Residents of Dier Mowass village in the Minya governorate were frightened to discover three wooden coffins floating on the surface of the Nassria sewage canal on Saturday.
The Antiquities Ministry sent a committee to investigate.
According to a statement by the ministry, the committee determined, based on the burial methods used, that the three sarcophagi date back to the Greco-Roman era, between 332 BC and AD 395.
“The sarcophagi contained mummies poorly covered by linens and lacking any ancient carvings or writings. There were, however, remnants of some colors on the cloth. The word ‘poor’ here indicates that the material used was of inadequate quality,” said Youssef Khalifa, head of Egyptian artifacts at the ministry.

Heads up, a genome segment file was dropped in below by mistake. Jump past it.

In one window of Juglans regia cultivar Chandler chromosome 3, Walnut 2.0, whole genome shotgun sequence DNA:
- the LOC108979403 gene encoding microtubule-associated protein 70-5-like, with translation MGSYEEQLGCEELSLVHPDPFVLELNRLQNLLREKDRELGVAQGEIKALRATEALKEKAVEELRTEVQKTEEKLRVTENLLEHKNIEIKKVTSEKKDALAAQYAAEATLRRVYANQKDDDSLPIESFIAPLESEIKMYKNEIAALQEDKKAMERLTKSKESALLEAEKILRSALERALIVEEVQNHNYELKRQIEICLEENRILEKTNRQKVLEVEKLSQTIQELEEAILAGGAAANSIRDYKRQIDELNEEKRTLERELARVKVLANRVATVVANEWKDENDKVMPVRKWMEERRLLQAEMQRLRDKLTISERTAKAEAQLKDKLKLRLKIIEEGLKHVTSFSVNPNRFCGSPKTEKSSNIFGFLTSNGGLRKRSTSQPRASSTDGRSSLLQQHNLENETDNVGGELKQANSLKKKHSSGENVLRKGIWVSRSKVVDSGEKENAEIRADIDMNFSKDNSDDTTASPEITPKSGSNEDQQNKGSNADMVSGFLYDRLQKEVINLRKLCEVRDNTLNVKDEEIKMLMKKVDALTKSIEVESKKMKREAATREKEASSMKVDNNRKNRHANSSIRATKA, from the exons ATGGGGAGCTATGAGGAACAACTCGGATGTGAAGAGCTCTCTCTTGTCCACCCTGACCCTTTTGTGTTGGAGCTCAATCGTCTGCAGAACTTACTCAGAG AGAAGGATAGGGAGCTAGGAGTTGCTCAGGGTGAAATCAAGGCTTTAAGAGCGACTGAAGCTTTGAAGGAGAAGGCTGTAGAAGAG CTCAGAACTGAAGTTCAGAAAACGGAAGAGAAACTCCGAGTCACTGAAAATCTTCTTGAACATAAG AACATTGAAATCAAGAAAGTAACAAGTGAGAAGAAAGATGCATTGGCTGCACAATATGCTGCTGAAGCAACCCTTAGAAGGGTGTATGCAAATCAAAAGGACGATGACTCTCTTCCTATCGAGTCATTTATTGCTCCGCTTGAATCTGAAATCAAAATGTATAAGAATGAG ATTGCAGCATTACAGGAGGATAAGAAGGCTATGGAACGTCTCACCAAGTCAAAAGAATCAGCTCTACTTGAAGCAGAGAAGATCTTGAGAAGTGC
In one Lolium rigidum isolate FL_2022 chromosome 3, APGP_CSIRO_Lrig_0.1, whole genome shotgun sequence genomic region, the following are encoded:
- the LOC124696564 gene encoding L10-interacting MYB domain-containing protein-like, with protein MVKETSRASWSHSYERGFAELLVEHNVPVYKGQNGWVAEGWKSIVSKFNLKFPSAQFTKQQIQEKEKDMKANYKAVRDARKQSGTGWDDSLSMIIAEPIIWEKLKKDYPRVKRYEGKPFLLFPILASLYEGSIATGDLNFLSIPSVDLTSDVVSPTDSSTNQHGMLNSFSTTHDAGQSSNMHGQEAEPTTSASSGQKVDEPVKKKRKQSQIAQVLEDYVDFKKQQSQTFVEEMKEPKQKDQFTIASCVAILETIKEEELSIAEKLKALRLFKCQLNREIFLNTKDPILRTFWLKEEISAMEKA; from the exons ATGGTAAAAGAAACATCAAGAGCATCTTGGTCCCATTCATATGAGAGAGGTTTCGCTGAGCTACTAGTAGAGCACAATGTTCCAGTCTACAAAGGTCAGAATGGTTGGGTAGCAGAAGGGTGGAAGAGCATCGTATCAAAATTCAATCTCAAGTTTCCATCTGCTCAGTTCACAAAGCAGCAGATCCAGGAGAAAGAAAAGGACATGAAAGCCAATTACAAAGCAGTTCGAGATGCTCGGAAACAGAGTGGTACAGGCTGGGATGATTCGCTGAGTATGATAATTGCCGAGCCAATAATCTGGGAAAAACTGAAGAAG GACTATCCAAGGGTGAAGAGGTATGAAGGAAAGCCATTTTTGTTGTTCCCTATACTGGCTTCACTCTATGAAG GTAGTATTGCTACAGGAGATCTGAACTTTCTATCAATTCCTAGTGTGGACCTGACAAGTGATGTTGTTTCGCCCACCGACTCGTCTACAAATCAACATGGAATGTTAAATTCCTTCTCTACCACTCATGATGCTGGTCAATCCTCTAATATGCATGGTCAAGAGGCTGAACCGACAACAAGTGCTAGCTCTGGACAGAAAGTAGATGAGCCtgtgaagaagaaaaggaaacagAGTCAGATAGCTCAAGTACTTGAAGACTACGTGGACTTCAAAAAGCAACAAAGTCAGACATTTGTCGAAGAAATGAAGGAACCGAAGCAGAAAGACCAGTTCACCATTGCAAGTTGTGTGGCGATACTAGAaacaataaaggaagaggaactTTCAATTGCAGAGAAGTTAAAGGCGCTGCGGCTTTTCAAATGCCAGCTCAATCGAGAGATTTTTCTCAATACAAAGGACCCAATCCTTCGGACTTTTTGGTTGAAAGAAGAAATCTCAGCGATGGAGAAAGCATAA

There was no clear explanation for the incident, but Khalifa believes it was likely a robbery attempt at a closed excavation site. The thieves may have thrown the coffins away when they felt the police were close by. Alternatively, they may have been trying to avoid security checkpoints.
Khalifa pointed out that following the prosecution's examination of the coffins, they will be turned over to a museum in Minya to be restored.
The state-owned news site Ahram Online reported on Sunday that two of the coffins contained mummies, while the third was empty. The mummies themselves were found in poor condition.
This news comes only a few days after the ministry was bitterly criticized for being careless towards Egypt’s precious artifacts, especially after the golden mask of the young Egyptian King Tutankhamun, the most famous archeological relic in the world, was permanently damaged by a botched restoration. The mask is located at the Egyptian Museum in Cairo.